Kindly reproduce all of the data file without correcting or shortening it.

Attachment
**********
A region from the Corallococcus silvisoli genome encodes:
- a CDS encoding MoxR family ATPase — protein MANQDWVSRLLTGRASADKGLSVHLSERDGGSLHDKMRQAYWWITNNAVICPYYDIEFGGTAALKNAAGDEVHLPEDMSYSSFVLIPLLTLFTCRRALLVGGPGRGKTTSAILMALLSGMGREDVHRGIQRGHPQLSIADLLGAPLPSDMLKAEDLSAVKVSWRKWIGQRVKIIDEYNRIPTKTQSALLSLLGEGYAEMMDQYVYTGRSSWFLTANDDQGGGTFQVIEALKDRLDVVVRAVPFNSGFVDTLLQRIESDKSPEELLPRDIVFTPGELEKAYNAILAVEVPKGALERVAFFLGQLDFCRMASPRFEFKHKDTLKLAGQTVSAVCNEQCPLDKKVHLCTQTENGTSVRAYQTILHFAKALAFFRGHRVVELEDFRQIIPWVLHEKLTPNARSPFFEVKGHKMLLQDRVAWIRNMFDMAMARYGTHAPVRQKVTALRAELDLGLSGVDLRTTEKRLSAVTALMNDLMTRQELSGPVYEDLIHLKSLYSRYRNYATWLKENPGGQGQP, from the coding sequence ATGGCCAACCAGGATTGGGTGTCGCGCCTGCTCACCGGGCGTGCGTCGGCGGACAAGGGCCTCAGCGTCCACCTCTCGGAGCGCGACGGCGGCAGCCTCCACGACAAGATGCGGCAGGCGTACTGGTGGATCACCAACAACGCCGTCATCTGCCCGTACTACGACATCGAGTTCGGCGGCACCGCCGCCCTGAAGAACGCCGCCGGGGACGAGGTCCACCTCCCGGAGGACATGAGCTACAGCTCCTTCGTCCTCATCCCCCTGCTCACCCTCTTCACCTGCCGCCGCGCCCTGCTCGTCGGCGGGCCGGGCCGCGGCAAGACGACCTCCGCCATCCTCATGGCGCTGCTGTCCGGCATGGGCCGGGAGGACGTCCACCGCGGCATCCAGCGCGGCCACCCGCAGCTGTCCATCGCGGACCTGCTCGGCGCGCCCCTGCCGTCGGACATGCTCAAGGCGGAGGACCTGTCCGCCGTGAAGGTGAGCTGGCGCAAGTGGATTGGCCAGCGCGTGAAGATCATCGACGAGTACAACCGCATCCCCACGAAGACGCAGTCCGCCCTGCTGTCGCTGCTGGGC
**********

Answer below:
A region from the Corallococcus silvisoli genome encodes:
- a CDS encoding MoxR family ATPase — protein MANQDWVSRLLTGRASADKGLSVHLSERDGGSLHDKMRQAYWWITNNAVICPYYDIEFGGTAALKNAAGDEVHLPEDMSYSSFVLIPLLTLFTCRRALLVGGPGRGKTTSAILMALLSGMGREDVHRGIQRGHPQLSIADLLGAPLPSDMLKAEDLSAVKVSWRKWIGQRVKIIDEYNRIPTKTQSALLSLLGEGYAEMMDQYVYTGRSSWFLTANDDQGGGTFQVIEALKDRLDVVVRAVPFNSGFVDTLLQRIESDKSPEELLPRDIVFTPGELEKAYNAILAVEVPKGALERVAFFLGQLDFCRMASPRFEFKHKDTLKLAGQTVSAVCNEQCPLDKKVHLCTQTENGTSVRAYQTILHFAKALAFFRGHRVVELEDFRQIIPWVLHEKLTPNARSPFFEVKGHKMLLQDRVAWIRNMFDMAMARYGTHAPVRQKVTALRAELDLGLSGVDLRTTEKRLSAVTALMNDLMTRQELSGPVYEDLIHLKSLYSRYRNYATWLKENPGGQGQP, from the coding sequence ATGGCCAACCAGGATTGGGTGTCGCGCCTGCTCACCGGGCGTGCGTCGGCGGACAAGGGCCTCAGCGTCCACCTCTCGGAGCGCGACGGCGGCAGCCTCCACGACAAGATGCGGCAGGCGTACTGGTGGATCACCAACAACGCCGTCATCTGCCCGTACTACGACATCGAGTTCGGCGGCACCGCCGCCCTGAAGAACGCCGCCGGGGACGAGGTCCACCTCCCGGAGGACATGAGCTACAGCTCCTTCGTCCTCATCCCCCTGCTCACCCTCTTCACCTGCCGCCGCGCCCTGCTCGTCGGCGGGCCGGGCCGCGGCAAGACGACCTCCGCCATCCTCATGGCGCTGCTGTCCGGCATGGGCCGGGAGGACGTCCACCGCGGCATCCAGCGCGGCCACCCGCAGCTGTCCATCGCGGACCTGCTCGGCGCGCCCCTGCCGTCGGACATGCTCAAGGCGGAGGACCTGTCCGCCGTGAAGGTGAGCTGGCGCAAGTGGATTGGCCAGCGCGTGAAGATCATCGACGAGTACAACCGCATCCCCACGAAGACGCAGTCCGCCCTGCTGTCGCTGCTGGGC